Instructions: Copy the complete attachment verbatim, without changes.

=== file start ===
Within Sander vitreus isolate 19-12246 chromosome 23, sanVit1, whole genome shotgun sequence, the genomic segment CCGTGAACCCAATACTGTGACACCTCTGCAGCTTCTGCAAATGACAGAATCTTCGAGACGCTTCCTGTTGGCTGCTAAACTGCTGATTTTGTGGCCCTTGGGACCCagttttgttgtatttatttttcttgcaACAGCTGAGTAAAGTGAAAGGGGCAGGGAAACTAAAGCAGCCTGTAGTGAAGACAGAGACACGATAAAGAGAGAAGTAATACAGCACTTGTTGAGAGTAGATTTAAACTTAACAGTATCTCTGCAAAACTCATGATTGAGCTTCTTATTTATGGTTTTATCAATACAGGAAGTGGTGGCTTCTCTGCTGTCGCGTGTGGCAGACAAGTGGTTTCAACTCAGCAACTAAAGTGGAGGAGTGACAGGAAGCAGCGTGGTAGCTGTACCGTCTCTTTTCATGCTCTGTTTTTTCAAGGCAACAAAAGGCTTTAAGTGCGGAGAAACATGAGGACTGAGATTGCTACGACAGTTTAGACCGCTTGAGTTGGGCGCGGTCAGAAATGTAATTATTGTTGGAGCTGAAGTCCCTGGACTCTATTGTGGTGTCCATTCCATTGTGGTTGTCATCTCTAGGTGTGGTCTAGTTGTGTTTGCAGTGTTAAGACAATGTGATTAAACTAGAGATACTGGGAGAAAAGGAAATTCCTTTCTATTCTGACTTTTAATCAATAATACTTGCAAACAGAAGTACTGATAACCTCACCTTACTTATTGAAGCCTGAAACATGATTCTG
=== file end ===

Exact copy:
Within Sander vitreus isolate 19-12246 chromosome 23, sanVit1, whole genome shotgun sequence, the genomic segment CCGTGAACCCAATACTGTGACACCTCTGCAGCTTCTGCAAATGACAGAATCTTCGAGACGCTTCCTGTTGGCTGCTAAACTGCTGATTTTGTGGCCCTTGGGACCCagttttgttgtatttatttttcttgcaACAGCTGAGTAAAGTGAAAGGGGCAGGGAAACTAAAGCAGCCTGTAGTGAAGACAGAGACACGATAAAGAGAGAAGTAATACAGCACTTGTTGAGAGTAGATTTAAACTTAACAGTATCTCTGCAAAACTCATGATTGAGCTTCTTATTTATGGTTTTATCAATACAGGAAGTGGTGGCTTCTCTGCTGTCGCGTGTGGCAGACAAGTGGTTTCAACTCAGCAACTAAAGTGGAGGAGTGACAGGAAGCAGCGTGGTAGCTGTACCGTCTCTTTTCATGCTCTGTTTTTTCAAGGCAACAAAAGGCTTTAAGTGCGGAGAAACATGAGGACTGAGATTGCTACGACAGTTTAGACCGCTTGAGTTGGGCGCGGTCAGAAATGTAATTATTGTTGGAGCTGAAGTCCCTGGACTCTATTGTGGTGTCCATTCCATTGTGGTTGTCATCTCTAGGTGTGGTCTAGTTGTGTTTGCAGTGTTAAGACAATGTGATTAAACTAGAGATACTGGGAGAAAAGGAAATTCCTTTCTATTCTGACTTTTAATCAATAATACTTGCAAACAGAAGTACTGATAACCTCACCTTACTTATTGAAGCCTGAAACATGATTCTG